Kuwan.erg  walk.3sg bag.nom = Kuwan carries the bag
Diraj.nom return.3sg = Diraj returns
Diraj.erg return.3sg car.nom = Diraj returns the car
Accusatives of course appear somewhat randomly instead of nominatives on occasion, and this kind of performance mistake is slowly leading the language into a more classical accusative alignment, although with a specific subject case for verbs of movement - losing the distinction between transitive and intransitive verbs of movement. Meanwhile, there's a slight tendency for the ergative marker - "-gri" - to be prefixed to the verb instead and parsed as a causative morpheme for verbs of movement.

Sunday, October 5, 2014

An Observation on Conlanging

Conlanging has a particular problem as far as hobbies go. I don't think this problem is unique to it, but it is fairly strongly present.

Obviously, conlanging is somewhat knowledge-intense. For newcomers, this is in part alleviated by some guides - Zompist's Language Construction Kit, various threads for newcomers at various fora, people answering newcomers' questions for help with a bunch of advice. (The same bunch of advice, however, has now been repeated for about 15 years without any updating, without anyone even looking at what results the advice leads to.)

Since conlanging has become more popular in recent years - a result of Avatar, Game of Thrones, Defiance and possibly other movies and series that I may be forgetting right now - more newcomers that don't have all that much knowledge in linguistics enter conlanger communities than ever before, and are presented with the same advice.

Pretty much everyone who offers advice are in an almost heart-warming agreement as to what the first thing a conlang needs is. That thing is a almost unvariably a phonology. And there is a nice way of illustrating a phonology - a table with IPA symbols in it.

Of course, in reality, there's much more to a phonology than that. There is all the allophony (which some conlangers do get into), there is archiphonemes and mergers, there's phonotax, there's syllable structure, there's suprasegmentals, there's feature spreading, there's prosody, ...

However, this leads to a situation where every new conlanger posts a tabular representation of a phonology, or even a few of them - each for a new language once the previous one has been abandoned. And we get drowned in relatively boring phoneme inventories. Phoneme inventories are useful for conlangers, but they are about as exciting as any other excel table.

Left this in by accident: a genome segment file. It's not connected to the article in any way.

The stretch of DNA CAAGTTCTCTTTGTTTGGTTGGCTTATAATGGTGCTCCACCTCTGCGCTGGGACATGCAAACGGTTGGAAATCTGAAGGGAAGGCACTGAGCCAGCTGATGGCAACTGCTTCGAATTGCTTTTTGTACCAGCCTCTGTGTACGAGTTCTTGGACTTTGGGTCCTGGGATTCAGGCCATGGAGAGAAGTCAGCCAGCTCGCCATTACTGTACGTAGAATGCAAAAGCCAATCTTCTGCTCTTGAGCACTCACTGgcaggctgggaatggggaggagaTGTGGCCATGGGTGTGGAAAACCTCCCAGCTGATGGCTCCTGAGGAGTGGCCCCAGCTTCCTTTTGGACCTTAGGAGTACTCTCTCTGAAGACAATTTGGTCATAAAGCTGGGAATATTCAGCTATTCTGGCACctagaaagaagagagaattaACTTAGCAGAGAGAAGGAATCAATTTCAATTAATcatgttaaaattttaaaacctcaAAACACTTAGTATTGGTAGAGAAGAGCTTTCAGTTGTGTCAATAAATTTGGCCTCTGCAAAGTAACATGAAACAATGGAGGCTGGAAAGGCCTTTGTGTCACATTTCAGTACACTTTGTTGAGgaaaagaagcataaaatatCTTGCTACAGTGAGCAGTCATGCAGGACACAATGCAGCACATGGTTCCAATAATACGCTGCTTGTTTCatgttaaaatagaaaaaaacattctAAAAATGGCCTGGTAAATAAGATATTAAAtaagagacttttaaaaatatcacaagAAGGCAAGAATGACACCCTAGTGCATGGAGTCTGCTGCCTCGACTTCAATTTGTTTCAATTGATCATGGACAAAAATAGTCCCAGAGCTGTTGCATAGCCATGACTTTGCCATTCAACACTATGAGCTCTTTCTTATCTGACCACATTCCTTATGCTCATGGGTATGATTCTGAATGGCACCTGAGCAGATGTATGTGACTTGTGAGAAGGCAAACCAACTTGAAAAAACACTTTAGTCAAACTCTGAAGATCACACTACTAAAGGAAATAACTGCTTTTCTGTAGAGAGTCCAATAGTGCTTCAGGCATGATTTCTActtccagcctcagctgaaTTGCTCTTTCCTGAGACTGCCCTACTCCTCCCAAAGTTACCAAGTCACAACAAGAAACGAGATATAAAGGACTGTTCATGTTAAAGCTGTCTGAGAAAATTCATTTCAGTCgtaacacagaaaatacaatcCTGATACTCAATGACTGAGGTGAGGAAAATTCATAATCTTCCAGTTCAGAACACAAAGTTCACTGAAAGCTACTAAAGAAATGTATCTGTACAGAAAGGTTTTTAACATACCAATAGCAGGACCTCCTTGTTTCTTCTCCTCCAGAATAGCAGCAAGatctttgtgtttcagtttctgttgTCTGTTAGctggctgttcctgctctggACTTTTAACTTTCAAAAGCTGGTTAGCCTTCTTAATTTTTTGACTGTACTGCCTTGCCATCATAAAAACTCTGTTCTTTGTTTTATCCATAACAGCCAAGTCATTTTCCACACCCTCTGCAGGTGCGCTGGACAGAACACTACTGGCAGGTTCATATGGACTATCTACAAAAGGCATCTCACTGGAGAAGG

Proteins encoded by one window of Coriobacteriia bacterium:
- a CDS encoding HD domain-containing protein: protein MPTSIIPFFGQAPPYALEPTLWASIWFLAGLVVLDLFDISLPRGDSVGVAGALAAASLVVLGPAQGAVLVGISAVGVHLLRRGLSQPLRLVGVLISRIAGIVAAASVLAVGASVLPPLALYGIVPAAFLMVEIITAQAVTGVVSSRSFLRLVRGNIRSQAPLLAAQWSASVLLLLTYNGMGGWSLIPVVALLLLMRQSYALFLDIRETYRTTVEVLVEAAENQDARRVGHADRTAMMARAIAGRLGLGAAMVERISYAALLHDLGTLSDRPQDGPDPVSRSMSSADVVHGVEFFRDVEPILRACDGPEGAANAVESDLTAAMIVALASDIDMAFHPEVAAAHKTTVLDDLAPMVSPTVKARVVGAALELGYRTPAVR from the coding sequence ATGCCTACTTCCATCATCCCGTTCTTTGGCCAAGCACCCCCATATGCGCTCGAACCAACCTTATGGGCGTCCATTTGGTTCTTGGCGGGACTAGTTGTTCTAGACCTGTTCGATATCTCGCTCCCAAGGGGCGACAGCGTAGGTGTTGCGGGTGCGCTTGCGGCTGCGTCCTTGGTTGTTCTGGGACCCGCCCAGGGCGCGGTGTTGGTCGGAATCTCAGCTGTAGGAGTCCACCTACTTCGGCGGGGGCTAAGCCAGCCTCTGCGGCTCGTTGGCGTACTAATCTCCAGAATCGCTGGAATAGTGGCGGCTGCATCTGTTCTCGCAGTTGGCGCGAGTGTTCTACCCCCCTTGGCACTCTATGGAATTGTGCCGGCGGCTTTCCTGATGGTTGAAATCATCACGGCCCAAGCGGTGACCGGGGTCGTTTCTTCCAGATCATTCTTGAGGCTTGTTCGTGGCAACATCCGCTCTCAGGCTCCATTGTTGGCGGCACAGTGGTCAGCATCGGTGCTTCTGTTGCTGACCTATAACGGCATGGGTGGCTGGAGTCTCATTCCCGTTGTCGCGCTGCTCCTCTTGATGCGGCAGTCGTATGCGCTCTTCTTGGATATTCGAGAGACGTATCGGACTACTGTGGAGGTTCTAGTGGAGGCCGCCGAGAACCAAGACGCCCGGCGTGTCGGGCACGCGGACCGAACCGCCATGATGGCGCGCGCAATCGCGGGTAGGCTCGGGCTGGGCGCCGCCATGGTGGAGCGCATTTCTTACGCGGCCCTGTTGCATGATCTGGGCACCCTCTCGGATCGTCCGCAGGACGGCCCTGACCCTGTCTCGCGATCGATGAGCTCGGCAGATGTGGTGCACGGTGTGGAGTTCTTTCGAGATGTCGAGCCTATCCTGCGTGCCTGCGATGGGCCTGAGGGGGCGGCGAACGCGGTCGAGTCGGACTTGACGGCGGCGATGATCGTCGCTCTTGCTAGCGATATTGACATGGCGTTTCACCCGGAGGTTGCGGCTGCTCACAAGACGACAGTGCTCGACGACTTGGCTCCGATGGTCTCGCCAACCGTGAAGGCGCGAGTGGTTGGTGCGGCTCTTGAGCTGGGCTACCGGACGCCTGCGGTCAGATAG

My intention when starting this blog was to show that compelling conlanging can be done without even having a table of phonemes in mind. That one can describe and develop a language quite far without phonology. And once you have an idea about the kinds of constructions - the morphosyntax, the morphology, even the more scary stuff in pragmatics and semantics, - you can start thinking about what kind of a phonology you want to add as skin on your Frankenstein's monster.

Heck, you can even come up with a loose sketch of morphophonological features of the language without having a clear idea of the phonology - and I think that might be a good idea, even, as you then can design the phonology to make realistic morphophonemic alterations that pattern the way you want them to.

I hope this blog this far has inspired people to skip ahead past the phonology-section of the Language Construction Kit, and to start describing wildly different aspects of their languages without fleshing the phonology out. Maybe, in the future, we will see more conlangs introduced not by posts describing their phonologies, but posts describing their most fascinating, well-developed and quirky parts.